Telescopes and humpback whales: A search for the meaning of life

Telescopes and humpback whales: A search for the meaning of life

How did we get here – and what’s the point in it all? 

Since 1984, the SETI Institute has been dedicated to its mission to explore, understand, and explain life in the universe. With more than 100 scientists exploring everything from exoplanets to communication between different animal species, the institute isn’t afraid to ask the big questions that others try to avoid. 

Before he arrived in Riyadh for LEAP 2024, we spoke to Bill Diamond (President and CEO at the SETI Institute) to find out what it’s like to lead an organisation with a truly existential purpose. 

And fittingly, he reminded us that exploring the meaning of life isn’t about knowing the answers; it’s all about asking questions.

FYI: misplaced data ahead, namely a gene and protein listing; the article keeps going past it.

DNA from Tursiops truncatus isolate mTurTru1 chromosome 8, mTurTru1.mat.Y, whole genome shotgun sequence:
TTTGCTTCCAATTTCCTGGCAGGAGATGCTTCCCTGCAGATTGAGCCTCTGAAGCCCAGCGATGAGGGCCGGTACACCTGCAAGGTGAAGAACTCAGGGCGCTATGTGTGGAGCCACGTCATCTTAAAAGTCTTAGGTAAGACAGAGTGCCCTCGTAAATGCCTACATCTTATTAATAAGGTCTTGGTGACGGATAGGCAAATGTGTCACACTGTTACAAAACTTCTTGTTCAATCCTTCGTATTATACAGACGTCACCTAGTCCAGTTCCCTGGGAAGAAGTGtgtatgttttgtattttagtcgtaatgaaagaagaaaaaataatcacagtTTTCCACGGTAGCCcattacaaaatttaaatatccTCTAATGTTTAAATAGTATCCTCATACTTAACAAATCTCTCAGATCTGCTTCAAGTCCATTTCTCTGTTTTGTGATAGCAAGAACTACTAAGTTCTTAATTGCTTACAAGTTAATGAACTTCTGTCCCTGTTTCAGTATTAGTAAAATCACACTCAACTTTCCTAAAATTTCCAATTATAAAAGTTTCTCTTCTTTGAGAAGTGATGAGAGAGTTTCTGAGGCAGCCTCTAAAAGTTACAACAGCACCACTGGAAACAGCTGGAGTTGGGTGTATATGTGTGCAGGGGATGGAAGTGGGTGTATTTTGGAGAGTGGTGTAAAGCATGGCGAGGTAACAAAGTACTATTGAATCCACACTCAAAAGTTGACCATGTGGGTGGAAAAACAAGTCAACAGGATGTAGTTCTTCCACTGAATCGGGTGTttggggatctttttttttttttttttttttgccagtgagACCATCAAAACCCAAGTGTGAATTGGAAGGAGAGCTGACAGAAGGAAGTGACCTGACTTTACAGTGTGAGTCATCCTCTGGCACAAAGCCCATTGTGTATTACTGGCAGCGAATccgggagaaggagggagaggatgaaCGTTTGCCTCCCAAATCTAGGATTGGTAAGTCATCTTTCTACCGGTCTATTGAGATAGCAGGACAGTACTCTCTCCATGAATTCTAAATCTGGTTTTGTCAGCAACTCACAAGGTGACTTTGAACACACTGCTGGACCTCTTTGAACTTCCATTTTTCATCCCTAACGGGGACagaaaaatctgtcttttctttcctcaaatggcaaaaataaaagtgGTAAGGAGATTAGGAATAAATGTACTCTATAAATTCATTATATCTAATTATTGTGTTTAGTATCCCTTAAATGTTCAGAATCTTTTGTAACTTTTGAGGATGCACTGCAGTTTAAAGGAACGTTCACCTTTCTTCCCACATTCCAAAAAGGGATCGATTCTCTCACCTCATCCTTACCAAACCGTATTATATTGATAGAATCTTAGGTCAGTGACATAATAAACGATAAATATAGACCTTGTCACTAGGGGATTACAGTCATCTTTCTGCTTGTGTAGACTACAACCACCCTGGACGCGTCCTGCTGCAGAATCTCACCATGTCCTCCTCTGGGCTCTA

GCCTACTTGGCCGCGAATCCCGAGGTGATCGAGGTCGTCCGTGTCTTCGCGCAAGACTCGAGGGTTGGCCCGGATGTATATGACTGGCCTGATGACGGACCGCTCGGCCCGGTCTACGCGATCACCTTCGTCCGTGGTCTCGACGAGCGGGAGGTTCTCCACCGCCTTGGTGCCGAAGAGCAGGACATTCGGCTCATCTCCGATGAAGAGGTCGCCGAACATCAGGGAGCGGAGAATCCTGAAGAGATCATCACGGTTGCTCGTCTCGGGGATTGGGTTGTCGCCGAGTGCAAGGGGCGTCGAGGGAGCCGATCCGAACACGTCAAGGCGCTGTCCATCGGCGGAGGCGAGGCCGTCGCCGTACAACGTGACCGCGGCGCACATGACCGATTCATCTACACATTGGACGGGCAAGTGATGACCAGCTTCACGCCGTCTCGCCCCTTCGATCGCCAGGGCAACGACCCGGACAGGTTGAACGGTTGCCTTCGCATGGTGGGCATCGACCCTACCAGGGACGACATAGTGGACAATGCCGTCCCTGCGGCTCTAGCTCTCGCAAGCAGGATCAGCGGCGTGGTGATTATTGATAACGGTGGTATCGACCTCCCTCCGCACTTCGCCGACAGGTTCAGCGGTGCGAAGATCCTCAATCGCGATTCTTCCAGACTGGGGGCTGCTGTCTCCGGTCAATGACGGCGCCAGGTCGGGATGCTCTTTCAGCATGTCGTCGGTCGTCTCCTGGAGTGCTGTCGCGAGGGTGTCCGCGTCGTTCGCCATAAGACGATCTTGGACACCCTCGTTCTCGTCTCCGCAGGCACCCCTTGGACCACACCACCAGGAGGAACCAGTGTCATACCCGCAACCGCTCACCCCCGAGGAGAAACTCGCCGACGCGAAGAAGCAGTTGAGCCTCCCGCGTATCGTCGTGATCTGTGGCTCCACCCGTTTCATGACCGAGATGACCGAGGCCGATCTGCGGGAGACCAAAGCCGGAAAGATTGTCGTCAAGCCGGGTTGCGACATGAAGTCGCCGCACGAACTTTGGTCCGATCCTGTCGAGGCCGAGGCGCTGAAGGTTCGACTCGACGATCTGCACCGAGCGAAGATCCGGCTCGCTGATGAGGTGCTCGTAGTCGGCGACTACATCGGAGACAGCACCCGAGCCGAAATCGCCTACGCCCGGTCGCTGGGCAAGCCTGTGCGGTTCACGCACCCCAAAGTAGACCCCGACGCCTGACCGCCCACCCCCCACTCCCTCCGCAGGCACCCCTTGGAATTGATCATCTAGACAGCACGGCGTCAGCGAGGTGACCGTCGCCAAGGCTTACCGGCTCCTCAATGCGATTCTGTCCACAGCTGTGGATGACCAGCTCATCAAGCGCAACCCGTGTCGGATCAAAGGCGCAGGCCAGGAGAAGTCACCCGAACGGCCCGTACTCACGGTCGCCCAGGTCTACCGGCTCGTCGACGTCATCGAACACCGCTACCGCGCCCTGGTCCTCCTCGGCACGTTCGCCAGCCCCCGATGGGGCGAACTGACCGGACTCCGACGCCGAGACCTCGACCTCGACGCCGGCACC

The SETI Institute has an existential mission. What does it mean to you to be CEO and drive that mission forwards? 

“Space exploration and space and Earth science are not only important for what they contribute to our understanding of the natural world and our place in the cosmos. They engage human curiosity and invoke a sense of wonder.

“The search for life beyond Earth teaches us a great deal about life and habitability on our own planet and it helps us understand what it means to be human. It is truly a privilege to have the opportunity to lead an organisation with such an inspiring mission and to work with such dedicated, passionate, and committed scientists, educators and staff. I am but their humble servant!”

Could you tell us about one or two research projects the institute is currently undertaking (or recently finished), that you've found particularly exciting?